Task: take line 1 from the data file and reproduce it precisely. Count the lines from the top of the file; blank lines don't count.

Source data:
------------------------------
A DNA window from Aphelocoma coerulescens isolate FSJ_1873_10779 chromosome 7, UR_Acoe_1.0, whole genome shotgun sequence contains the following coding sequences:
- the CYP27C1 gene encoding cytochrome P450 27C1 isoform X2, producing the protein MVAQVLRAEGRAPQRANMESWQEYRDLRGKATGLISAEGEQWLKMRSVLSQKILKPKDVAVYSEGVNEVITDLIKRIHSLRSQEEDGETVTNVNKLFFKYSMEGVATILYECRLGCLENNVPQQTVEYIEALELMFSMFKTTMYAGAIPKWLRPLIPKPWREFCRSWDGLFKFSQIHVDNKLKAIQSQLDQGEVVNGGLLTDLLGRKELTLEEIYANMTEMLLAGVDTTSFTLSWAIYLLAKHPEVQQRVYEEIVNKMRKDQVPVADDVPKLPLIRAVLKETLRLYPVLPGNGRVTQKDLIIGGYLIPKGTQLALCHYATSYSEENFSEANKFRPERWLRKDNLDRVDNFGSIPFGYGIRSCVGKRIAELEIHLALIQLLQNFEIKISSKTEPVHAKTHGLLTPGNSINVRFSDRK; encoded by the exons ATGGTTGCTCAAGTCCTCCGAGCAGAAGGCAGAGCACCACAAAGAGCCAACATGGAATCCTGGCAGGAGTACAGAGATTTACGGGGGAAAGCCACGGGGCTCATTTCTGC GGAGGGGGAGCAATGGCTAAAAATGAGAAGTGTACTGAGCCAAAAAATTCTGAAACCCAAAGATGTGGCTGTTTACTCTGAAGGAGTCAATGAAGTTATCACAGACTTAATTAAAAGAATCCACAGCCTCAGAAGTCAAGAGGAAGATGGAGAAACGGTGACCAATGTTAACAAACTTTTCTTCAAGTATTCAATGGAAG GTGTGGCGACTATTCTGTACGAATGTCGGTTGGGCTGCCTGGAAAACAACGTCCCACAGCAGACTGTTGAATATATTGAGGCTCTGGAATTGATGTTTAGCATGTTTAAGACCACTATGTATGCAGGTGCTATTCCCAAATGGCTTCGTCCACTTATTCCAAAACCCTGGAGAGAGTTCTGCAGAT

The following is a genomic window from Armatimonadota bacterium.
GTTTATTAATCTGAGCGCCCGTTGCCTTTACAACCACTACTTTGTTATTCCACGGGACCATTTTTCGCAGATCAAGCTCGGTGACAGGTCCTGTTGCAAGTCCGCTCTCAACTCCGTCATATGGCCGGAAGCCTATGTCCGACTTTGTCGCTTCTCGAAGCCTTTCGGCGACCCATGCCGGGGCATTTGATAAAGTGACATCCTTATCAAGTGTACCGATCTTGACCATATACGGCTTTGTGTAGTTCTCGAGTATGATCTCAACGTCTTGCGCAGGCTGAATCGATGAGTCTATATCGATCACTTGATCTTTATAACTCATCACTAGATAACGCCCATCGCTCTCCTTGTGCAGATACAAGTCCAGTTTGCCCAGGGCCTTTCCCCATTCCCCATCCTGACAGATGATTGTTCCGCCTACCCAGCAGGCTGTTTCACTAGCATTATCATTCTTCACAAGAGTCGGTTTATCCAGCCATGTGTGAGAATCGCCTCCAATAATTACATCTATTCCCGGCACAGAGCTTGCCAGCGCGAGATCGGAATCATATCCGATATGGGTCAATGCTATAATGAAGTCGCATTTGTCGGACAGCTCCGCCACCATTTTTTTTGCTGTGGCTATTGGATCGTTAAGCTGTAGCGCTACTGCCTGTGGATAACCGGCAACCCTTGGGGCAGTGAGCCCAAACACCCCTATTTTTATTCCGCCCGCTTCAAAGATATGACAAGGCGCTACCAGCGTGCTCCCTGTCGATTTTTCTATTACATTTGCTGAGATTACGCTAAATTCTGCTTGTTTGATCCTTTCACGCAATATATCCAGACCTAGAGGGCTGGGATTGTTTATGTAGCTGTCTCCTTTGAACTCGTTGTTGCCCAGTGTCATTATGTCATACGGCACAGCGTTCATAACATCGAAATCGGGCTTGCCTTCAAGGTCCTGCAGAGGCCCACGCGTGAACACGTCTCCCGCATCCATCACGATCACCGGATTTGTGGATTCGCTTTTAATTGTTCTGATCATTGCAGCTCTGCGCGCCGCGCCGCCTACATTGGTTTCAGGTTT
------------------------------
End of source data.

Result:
A DNA window from Aphelocoma coerulescens isolate FSJ_1873_10779 chromosome 7, UR_Acoe_1.0, whole genome shotgun sequence contains the following coding sequences: